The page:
THE inventor of the modern hang-glider, John Dickenson, has been awarded aviation's highest award, putting Grafton firmly on the world map as the birthplace of hang-gliding.
Mr Dickenson is the 2012 recipient of the distinguished FAI Gold Air Medal awarded by the Federation Aeronautique Internationale, which recognises the role he played as the engineer of the hang-glider, then known as the "ski-wing", which debuted in Grafton in 1963.
Now living in Sydney, Mr Dickenson said receiving the award was very important to him and finally gave recognition to the role he, and Grafton, played in what was to become the prototype of the hang-glider as we know it today.
"It feels fantastic," Mr Dickenson said.
"But there are two local heroes in this story, Rod Fuller and Pat Crowe, and I'm desperately sorry that my good friend Rod, recently deceased, is not here to see it.
"Rod was a man of cool courage and was the first to get it in the air, although I and others had tried to do so," he said.
Mr Dickenson said his mate Pat Crowe was equally important to the success of that first flight over the Clarence River, driving the boat with "considerable skill".
However the event that revolutionised aviation was almost overlooked by history as news of the first flight failed to reach Sydney and it was not until 2006 when former champion cross-country hang-glider Graeme Henderson took up the cause that the world began to take notice.
"This is the first time hang-gliding and paragliding has been recognised at this level in FAI," Mr Henderson said.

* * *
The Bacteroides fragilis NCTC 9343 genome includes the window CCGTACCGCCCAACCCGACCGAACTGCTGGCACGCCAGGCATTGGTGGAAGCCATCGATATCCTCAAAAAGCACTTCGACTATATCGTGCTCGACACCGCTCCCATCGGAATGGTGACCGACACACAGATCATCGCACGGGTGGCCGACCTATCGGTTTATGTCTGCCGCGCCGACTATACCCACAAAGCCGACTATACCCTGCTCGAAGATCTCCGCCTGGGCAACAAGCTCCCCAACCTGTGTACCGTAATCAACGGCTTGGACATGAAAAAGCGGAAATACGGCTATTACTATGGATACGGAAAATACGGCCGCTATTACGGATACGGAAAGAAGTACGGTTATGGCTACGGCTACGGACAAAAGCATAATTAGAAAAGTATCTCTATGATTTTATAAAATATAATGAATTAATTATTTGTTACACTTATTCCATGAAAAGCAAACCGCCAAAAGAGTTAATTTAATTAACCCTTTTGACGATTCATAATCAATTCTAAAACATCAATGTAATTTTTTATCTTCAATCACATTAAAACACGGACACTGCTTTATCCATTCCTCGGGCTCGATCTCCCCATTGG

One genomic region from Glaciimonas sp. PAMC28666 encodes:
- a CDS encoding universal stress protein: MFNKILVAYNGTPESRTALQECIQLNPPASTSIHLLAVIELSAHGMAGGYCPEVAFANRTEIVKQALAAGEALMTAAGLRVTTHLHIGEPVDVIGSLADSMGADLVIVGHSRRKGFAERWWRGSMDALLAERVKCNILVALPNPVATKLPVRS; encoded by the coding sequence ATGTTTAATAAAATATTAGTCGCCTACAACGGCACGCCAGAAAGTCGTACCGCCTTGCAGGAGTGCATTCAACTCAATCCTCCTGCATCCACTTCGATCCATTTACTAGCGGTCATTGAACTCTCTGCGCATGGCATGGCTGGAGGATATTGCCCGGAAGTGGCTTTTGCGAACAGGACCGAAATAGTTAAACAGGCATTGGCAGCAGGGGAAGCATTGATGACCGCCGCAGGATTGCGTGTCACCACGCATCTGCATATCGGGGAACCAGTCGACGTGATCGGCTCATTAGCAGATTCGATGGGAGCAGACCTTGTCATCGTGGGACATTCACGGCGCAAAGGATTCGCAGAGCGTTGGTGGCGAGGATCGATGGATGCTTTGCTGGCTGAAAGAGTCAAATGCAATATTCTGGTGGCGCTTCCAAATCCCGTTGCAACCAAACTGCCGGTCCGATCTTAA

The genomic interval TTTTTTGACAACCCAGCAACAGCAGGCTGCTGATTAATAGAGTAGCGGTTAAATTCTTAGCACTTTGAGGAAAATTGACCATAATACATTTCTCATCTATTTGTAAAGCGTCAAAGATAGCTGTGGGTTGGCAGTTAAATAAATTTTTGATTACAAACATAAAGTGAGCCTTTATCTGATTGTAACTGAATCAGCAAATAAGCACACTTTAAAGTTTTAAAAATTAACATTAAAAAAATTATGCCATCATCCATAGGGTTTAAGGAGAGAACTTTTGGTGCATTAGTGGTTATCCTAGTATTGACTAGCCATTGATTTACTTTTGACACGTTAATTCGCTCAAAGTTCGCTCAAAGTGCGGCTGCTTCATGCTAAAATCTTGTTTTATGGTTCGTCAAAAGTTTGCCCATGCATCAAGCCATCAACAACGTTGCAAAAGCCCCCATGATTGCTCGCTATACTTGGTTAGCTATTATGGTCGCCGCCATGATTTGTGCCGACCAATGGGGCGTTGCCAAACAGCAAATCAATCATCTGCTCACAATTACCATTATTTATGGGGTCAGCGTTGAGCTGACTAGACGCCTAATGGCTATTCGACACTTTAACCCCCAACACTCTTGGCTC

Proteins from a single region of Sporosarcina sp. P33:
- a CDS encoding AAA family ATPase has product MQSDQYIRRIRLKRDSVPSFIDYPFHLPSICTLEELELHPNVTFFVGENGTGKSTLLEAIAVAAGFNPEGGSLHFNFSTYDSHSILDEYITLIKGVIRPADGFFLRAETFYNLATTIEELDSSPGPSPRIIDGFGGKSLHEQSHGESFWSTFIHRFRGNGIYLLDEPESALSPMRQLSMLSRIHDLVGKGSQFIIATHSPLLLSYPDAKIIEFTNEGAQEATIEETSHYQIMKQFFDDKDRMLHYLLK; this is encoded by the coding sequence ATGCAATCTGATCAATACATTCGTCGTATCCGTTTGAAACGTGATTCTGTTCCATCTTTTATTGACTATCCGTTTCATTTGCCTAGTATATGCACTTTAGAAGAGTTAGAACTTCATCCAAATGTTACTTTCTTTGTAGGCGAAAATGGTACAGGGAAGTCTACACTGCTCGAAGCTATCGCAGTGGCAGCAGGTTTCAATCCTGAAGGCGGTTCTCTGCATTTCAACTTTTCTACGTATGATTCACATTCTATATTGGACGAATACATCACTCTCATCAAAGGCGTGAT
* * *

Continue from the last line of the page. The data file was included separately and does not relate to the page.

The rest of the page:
"This award is the 'biggie'. Now we have the recognition for John, the rest should fall into place."
The first flight was made over the Clarence River during Grafton's Jacaranda Festival on September 8, 1963.
Renowned as a keen aviation expert, Mr Dickenson was approached by the Grafton Water Ski Club and asked to build a water ski kite to entertain visitors at the Jacaranda Festival Water Ski Carnival.
Instead, he built the world's first hang glider.
Local adventurer and water-skier Rod Fuller was the first to experience the sheer thrill of the sport - but he would only participate if the ski boat was driven by Mr Crowe.
"Rod was strapped into the hang glider and he ended up flying at 140 feet above the river with the Grafton Bridge straight ahead," Mr Crowe said.
"I was in a cold sweat the whole time. I had to use the whole berth of the river to turn, and because the boat weighed a tonne and was ill shaped I couldn't slow down enough to bring Rod down gradually.
"In the end I managed to pull up at a consistent speed which allowed Rod to land on the water safely. The first thing he said to me was 'why the bloody hell didn't you slow down?' and at the time I couldn't.
"Hang-gliding is a fantastic sport and it is a big part of the Clarence River. The sport has been taken overseas but this is its home."
The FAI Gold Air Medal is the highest honour bestowed by FAI; the award is reserved for those who have made a significant contribution to the development of aeronautics by their activities, work, achievements, initiative or devotion to the cause of aviation.
Mr Dickenson joins names like Hinkler, Lindbergh, Fossett and De Havilland for his contribution to aviation.
Unfortunately, he said he had not received any financial gain from what was then a revolution in design.
A ceremony will be held in Turkey later in the year.
For more information on the history of hang-gliding in Australia, visit australian-hang-gliding-history.com
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